The warehouse where firefighter Daniel Capuano suffered a fatal fall Dec. 14 will be demolished, attorneys for the building owner and the city told a judge Wednesday at a court hearing. And now the city wants the adjacent building torn down after inspectors said they uncovered safety problems next…

The warehouse where firefighter Daniel Capuano suffered a fatal fall Dec. 14 will be demolished, attorneys for the building owner and the city told a judge Wednesday at a court hearing. And now the city wants the adjacent building torn down after inspectors said they uncovered safety problems next…

(Patrick M. O’Connell)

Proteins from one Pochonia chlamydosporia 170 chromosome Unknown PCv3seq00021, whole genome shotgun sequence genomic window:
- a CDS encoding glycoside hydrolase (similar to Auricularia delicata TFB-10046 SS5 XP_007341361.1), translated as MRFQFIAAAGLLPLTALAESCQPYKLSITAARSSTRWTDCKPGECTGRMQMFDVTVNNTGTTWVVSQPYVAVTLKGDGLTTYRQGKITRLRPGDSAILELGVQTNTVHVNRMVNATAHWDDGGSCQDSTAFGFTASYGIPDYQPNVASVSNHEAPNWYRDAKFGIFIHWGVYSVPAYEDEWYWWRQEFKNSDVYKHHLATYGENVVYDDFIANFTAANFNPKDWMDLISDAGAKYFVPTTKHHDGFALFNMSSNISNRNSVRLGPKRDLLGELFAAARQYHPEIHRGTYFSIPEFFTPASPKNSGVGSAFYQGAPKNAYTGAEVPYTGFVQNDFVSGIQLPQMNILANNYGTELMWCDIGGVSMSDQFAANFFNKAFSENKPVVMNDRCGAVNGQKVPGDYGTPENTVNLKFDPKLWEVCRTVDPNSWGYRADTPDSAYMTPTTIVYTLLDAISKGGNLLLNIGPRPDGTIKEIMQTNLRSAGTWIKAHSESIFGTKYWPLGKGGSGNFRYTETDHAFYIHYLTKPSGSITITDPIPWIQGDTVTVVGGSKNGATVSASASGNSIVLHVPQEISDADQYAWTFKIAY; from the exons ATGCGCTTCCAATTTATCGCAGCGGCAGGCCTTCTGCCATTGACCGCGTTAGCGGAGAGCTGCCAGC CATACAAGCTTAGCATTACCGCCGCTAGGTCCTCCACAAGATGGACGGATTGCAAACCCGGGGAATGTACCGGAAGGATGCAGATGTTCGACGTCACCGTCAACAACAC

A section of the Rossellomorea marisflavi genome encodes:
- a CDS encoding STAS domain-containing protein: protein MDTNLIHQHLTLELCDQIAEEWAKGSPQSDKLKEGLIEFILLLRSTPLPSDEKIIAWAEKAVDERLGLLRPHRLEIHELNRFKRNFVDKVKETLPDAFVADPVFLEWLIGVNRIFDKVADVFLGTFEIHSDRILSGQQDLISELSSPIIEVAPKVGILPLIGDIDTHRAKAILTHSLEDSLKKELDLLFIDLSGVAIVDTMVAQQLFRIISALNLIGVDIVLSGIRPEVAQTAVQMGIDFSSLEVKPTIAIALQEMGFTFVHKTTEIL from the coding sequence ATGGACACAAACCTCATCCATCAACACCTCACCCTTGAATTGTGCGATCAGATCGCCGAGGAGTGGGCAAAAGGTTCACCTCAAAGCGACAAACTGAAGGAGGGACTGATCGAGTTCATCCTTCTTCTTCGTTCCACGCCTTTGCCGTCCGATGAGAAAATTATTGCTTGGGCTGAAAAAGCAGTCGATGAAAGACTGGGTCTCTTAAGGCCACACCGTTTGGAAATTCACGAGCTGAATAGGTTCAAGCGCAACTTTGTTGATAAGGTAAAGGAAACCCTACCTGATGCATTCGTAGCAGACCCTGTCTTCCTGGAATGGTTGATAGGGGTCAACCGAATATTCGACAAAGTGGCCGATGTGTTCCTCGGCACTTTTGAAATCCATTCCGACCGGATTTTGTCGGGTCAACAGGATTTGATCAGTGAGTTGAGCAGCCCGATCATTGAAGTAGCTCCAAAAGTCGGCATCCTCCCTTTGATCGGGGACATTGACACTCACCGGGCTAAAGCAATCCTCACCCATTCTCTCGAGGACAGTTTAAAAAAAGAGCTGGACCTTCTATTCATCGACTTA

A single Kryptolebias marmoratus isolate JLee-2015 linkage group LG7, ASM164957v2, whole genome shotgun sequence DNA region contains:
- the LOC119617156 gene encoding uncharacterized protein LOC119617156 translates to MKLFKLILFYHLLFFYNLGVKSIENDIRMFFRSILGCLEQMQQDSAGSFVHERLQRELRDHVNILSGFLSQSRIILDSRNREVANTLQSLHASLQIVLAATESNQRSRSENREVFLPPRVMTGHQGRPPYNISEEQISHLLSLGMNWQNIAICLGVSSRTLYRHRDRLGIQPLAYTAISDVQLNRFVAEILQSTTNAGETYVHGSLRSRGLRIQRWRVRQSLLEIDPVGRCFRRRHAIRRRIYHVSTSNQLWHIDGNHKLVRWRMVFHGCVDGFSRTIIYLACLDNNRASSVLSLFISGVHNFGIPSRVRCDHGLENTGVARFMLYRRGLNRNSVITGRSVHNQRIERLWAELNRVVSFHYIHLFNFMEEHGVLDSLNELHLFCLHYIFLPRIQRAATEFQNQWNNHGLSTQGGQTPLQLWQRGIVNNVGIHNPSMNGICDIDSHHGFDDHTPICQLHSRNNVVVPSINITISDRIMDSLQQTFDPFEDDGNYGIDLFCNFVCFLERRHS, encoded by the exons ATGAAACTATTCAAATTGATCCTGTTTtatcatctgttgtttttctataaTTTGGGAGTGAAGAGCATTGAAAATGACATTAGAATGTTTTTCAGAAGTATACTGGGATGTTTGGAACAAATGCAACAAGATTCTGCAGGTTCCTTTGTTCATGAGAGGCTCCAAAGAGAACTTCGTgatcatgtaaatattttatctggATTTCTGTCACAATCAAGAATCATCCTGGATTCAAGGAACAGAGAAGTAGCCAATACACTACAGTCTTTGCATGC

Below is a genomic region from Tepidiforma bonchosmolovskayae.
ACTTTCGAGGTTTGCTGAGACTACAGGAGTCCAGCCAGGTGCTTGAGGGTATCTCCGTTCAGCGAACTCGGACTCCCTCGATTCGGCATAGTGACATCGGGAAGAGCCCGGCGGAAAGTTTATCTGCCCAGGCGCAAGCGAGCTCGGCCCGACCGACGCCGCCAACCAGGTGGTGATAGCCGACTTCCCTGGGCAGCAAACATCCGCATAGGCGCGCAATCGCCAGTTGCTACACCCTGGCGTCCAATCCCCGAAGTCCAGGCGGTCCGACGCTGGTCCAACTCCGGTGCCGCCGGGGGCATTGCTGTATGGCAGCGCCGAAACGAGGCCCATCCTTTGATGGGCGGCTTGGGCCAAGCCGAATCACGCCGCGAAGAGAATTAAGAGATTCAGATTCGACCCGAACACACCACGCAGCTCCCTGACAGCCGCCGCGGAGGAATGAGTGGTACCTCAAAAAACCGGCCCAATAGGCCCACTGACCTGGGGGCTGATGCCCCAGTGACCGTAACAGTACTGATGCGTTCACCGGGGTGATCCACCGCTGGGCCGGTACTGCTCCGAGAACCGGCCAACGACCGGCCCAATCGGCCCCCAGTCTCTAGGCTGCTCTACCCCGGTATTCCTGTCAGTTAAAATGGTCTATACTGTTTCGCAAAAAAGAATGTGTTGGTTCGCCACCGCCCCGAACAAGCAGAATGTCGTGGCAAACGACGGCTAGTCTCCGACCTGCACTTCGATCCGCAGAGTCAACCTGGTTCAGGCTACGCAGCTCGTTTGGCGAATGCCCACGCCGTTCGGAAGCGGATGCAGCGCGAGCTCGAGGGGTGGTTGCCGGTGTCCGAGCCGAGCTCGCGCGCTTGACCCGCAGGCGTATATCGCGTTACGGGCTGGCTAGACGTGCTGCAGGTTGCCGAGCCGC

Patel is not named in the lawsuit related to the Baltimore Avenue warehouse, but his name is listed with the company on the service list for the city’s emergency motion to demolish the warehouse filed in circuit court the week of the fire. Patel also signed as the purchaser of the property for Anilroshi in 2014, according to real estate records. Anilroshi was formed as a limited liability company in 2012, according to Illinois secretary of state records, and Patel is listed as the manager.

City and county records link Patel to at least a half-dozen properties in Chicago dating to 2006, where he was cited for building code violations and failure to pay fines levied for those violations. The city took him to administrative hearings to collect and in some cases moved to garnish his wages for the money.